Perhaps you need to store your clothes if you're going travelling, or perhaps you feel a strong affinity with the book Confessions of a Shopaholic. If you have a lot of clothes that you don't want to part with and are opting to put them into long term storage, you need to ensure that you do it correctly. You want to do everything that you can to be certain that your clothes are waiting for you in as good a condition as when you put them into storage. It's not such a complicated process, but it's important that you follow these steps.
The clothes must be clean. Any stains (particularly those caused by food or drinks) can be a magnet for vermin who will have no qualms about damaging your clothes in order to get to the source of that delicious scent.
Any residual dampness that might be found in the stain can also lead to mould or mildew. The clothes will need to be totally dry. When washing the clothes you might want to set your machine to its maximum spin speed so that as much water as possible is expelled from the garments (which speeds up the drying process). Tumble drying the clothes can be wise, particularly if you haven't allowed enough time to line dry everything. If you don't have a tumble dryer, you can just visit your nearest laundromat.
Plastic Is Fantastic
Only when your clothes are completely dry should they be put into a suitable container. A large plastic storage box is your best bet, but only if it can be sealed with a lid. While the self storage facility will have measures in place to discourage insects and vermin, you still need to take extra steps to protect your clothes. It's possible for insects and vermin to eat or bore their way through cardboard or wooden boxes, even if you have placed the clothes inside a plastic bag before placing them in a cardboard or wooden box.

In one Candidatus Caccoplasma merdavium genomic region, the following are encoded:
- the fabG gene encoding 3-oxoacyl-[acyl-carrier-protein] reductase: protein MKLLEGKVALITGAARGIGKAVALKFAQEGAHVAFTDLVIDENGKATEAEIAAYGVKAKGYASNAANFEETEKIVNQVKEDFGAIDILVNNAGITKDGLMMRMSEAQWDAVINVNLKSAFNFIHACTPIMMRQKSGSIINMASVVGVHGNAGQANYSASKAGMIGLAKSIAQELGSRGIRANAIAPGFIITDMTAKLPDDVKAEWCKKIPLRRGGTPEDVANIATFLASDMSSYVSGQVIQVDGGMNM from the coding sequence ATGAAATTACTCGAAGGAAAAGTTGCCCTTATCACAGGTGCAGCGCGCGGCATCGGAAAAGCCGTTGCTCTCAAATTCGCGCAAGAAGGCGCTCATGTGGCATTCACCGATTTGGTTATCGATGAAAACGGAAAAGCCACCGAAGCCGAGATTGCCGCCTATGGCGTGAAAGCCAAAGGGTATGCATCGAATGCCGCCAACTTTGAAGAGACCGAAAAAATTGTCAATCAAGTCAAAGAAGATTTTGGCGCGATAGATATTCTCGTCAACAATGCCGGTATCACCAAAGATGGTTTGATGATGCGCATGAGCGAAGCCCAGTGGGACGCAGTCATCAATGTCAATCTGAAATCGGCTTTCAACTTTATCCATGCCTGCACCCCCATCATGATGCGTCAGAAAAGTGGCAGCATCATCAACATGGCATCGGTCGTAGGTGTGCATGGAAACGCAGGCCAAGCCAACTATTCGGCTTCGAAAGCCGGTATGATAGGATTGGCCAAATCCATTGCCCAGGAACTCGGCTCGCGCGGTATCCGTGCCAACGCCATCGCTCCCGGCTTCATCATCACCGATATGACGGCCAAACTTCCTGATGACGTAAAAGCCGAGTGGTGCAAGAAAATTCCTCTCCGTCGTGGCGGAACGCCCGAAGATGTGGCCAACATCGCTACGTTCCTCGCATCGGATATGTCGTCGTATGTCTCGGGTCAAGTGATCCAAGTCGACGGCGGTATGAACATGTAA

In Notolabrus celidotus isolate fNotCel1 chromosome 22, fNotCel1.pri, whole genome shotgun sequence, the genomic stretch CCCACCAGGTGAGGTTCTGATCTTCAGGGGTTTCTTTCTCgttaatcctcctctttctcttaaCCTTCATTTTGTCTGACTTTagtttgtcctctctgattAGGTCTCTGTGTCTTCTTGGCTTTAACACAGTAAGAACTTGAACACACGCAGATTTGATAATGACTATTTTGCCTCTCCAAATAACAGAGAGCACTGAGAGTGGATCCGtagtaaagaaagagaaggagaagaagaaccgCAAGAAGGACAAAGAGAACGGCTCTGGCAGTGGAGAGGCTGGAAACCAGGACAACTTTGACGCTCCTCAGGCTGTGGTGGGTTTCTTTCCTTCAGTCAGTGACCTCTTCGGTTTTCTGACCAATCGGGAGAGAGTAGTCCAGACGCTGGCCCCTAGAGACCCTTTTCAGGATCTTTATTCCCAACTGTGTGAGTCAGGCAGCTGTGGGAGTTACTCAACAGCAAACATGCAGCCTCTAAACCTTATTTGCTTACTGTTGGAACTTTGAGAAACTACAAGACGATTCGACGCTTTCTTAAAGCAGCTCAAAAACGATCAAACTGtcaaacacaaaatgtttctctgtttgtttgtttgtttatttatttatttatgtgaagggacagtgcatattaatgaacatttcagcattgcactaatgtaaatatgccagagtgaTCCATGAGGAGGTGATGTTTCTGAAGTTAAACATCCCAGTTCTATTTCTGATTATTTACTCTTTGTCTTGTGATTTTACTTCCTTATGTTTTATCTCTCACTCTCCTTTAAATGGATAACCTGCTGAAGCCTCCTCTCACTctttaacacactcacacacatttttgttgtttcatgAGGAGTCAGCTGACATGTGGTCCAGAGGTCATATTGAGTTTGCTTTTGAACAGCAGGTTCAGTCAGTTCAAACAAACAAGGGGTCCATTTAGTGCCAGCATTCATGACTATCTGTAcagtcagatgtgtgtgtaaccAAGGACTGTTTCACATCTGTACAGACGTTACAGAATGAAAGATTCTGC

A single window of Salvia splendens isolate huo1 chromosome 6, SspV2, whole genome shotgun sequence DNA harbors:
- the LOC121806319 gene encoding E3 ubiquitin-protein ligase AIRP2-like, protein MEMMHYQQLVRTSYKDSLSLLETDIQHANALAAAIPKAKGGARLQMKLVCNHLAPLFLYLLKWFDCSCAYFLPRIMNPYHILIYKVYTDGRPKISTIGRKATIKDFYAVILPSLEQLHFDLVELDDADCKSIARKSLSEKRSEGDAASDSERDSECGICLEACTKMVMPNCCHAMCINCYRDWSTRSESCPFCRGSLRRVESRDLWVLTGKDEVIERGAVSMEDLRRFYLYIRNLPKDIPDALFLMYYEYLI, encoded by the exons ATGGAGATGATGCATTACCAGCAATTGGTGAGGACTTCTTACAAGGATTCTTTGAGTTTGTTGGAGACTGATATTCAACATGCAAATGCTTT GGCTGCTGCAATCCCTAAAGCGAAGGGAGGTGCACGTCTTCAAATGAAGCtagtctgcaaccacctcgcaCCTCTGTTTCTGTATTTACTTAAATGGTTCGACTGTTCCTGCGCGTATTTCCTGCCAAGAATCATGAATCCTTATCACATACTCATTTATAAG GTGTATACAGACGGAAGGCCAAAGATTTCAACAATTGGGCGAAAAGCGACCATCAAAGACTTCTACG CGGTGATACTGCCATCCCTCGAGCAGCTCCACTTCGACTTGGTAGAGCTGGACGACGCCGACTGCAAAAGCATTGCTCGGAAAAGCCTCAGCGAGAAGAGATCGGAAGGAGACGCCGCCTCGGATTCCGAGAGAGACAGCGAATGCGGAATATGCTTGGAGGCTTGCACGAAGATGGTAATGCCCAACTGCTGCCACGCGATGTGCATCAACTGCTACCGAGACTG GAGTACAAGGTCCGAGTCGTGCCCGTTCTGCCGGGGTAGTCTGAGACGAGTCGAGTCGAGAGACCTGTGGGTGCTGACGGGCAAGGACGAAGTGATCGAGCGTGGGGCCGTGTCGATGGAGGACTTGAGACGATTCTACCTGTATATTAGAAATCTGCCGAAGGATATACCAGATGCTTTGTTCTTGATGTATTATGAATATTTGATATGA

If you have a lot of clothes to store, you might not be able to source enough large plastic storage boxes to accommodate them all. If this is the case, you should invest in some vacuum storage bags—the kind that are specially designed to compress clothes for travel or storage. You simply pack your clothes inside the bag before sucking out the air with your vacuum cleaner, compressing the overall mass of the clothes. The compressed vacuum storage bags can then be placed inside the plastic storage boxes. If you use this option, your clothes might benefit from a quick iron when you retrieve them. The compression process can lead to some noticeable creases and wrinkles.
So while it's certainly not complicated to store your clothes, you need to follow these few basic steps to keep them in an excellent condition until they're ready to be worn again.